As part of the initial complaint, the OCR requested that the district submit an expansive list of data from the current and previous school year within 30 days of April 19. They include issues ranging from a list of the teams and names of athletes, an enrollment list for boys and girls, a description of the methods used by the district for determining the athletic interests and abilities of students, copies of written policies, procedures, and criteria for determining how and whether sports will be added to or eliminated from the boys' and girls' athletic programs;

            A list of all teams that have been eliminated in the past ten years, indicating when each team was eliminated and the reasons the team was eliminated;   copies of any notices distributed to male and female students informing them of the interscholastic athletic opportunities available at the school and an explanation of how they were/are distributed, the date each team at the began interscholastic competition and explain the origin of these teams;

            A current list of club and intramural sports at the School and the number of participants by sex who participate in each club and intramural sport, including what financial support the district (and any outside sources) provide to each club and intramural sport; copies of budgets for the boys' and girls' interscholastic athletic programs, by team and line item, for the 2016-17 and 2017-18 academic years; an itemized list of what financial support was provided to each team during both academic years from outside sources such as booster clubs and parent fundraising, copies of written policies, procedures, and criteria for establishing competitive and practice schedules for each team;

            Schedules for each team, including scheduling games, forfeiting games, determining practice times, establishing pre-season and post-season competition, and hosting tournaments; the schedule of each team, the practice schedules for each team, whether any of the teams has  organized practice or competitive sessions scheduled outside the regular season; a full list of every coach and his/her status as full-time or part-time, an explanation of their background and qualifications and if they are employed by the district in any other capacity; a listing of all current locker rooms, practice and competitive facilities used by each team and the following information for each locker room, practice and competitive facility for each team.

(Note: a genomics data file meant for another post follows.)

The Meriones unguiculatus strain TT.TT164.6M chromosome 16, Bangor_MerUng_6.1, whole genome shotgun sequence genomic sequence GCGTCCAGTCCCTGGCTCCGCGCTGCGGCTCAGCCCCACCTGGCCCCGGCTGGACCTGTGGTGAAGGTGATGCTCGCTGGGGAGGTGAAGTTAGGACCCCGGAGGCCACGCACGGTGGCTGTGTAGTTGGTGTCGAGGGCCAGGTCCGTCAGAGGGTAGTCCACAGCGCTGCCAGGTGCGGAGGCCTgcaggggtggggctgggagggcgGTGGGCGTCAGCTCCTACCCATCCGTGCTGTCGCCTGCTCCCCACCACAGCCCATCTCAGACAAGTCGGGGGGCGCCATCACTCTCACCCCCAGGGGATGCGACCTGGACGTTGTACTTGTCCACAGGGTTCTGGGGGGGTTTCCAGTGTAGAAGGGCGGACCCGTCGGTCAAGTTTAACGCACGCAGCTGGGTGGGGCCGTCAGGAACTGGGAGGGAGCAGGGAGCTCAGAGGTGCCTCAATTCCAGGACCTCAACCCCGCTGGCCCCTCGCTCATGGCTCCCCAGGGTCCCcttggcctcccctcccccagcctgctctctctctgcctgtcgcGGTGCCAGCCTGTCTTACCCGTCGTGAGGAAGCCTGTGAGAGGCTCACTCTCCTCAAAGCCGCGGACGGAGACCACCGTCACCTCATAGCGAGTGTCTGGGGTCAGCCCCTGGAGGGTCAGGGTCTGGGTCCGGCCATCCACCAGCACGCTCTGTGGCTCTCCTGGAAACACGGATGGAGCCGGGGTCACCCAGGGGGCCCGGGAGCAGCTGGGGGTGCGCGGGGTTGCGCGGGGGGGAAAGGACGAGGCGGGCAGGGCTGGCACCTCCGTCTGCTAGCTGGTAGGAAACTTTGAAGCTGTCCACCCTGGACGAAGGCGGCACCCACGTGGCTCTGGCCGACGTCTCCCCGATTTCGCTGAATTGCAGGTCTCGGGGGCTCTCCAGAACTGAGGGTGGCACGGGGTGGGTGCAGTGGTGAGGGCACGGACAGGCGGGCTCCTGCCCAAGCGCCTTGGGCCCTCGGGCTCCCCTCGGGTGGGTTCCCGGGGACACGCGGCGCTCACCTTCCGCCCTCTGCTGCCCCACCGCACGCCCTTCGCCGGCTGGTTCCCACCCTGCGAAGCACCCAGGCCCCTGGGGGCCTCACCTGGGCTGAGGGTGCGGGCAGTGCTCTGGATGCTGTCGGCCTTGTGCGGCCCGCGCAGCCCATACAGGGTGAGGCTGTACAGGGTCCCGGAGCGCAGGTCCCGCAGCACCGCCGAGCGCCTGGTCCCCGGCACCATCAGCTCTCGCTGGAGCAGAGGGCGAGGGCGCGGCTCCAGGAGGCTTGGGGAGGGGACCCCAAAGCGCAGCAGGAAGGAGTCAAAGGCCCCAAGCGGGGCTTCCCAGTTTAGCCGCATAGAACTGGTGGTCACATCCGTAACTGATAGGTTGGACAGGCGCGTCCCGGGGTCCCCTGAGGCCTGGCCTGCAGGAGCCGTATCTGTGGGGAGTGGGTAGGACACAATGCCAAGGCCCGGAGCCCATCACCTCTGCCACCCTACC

The second complaint requires the district to produce a list of all boys' and girls' interscholastic sports offered at the high school and the number of participants, copies of policies, procedures and criteria regarding the use and availability of all locker rooms and practice and competitive facilities used by those sports; information about those locker rooms and practice and competitive facilities, names and descriptions of each the locker rooms, practice and competitive facilities, including ages ; if any substantive changes were made to those facilities over the past two years, 

            An individual investigation could take years, according to Pennypacker, a former athletic director at Perkiomen Valley, Blue Mountain, Twin Valley, Susquehanna Township and State College high schools. She said investigators will request a certain amount of information over a specific timeline, and that they may decide to make a physical visit to the district in order to speak with coaches, student-athletes and administrators.

            According to Pennypacker, the goal of the investigation is to try to enter into a resolution agreement to fix the issue. She said the ultimate penalty for non-compliance is the loss of federal money.